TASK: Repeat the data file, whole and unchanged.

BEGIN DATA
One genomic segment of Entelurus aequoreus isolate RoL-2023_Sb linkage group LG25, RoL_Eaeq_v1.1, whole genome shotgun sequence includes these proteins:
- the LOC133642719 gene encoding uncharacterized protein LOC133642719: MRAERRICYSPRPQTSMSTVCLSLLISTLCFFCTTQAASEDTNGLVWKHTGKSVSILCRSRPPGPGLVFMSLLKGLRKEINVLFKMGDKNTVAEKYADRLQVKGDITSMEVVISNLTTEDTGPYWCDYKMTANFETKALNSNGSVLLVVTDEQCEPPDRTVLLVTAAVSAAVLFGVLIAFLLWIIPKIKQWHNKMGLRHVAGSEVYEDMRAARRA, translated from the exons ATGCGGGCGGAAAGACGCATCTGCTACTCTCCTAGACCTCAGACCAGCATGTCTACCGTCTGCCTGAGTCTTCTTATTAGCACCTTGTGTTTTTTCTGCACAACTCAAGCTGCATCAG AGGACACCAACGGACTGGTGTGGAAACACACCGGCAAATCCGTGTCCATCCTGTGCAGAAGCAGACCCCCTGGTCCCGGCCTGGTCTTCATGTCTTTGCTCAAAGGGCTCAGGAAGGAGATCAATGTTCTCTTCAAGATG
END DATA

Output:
One genomic segment of Entelurus aequoreus isolate RoL-2023_Sb linkage group LG25, RoL_Eaeq_v1.1, whole genome shotgun sequence includes these proteins:
- the LOC133642719 gene encoding uncharacterized protein LOC133642719: MRAERRICYSPRPQTSMSTVCLSLLISTLCFFCTTQAASEDTNGLVWKHTGKSVSILCRSRPPGPGLVFMSLLKGLRKEINVLFKMGDKNTVAEKYADRLQVKGDITSMEVVISNLTTEDTGPYWCDYKMTANFETKALNSNGSVLLVVTDEQCEPPDRTVLLVTAAVSAAVLFGVLIAFLLWIIPKIKQWHNKMGLRHVAGSEVYEDMRAARRA, translated from the exons ATGCGGGCGGAAAGACGCATCTGCTACTCTCCTAGACCTCAGACCAGCATGTCTACCGTCTGCCTGAGTCTTCTTATTAGCACCTTGTGTTTTTTCTGCACAACTCAAGCTGCATCAG AGGACACCAACGGACTGGTGTGGAAACACACCGGCAAATCCGTGTCCATCCTGTGCAGAAGCAGACCCCCTGGTCCCGGCCTGGTCTTCATGTCTTTGCTCAAAGGGCTCAGGAAGGAGATCAATGTTCTCTTCAAGATG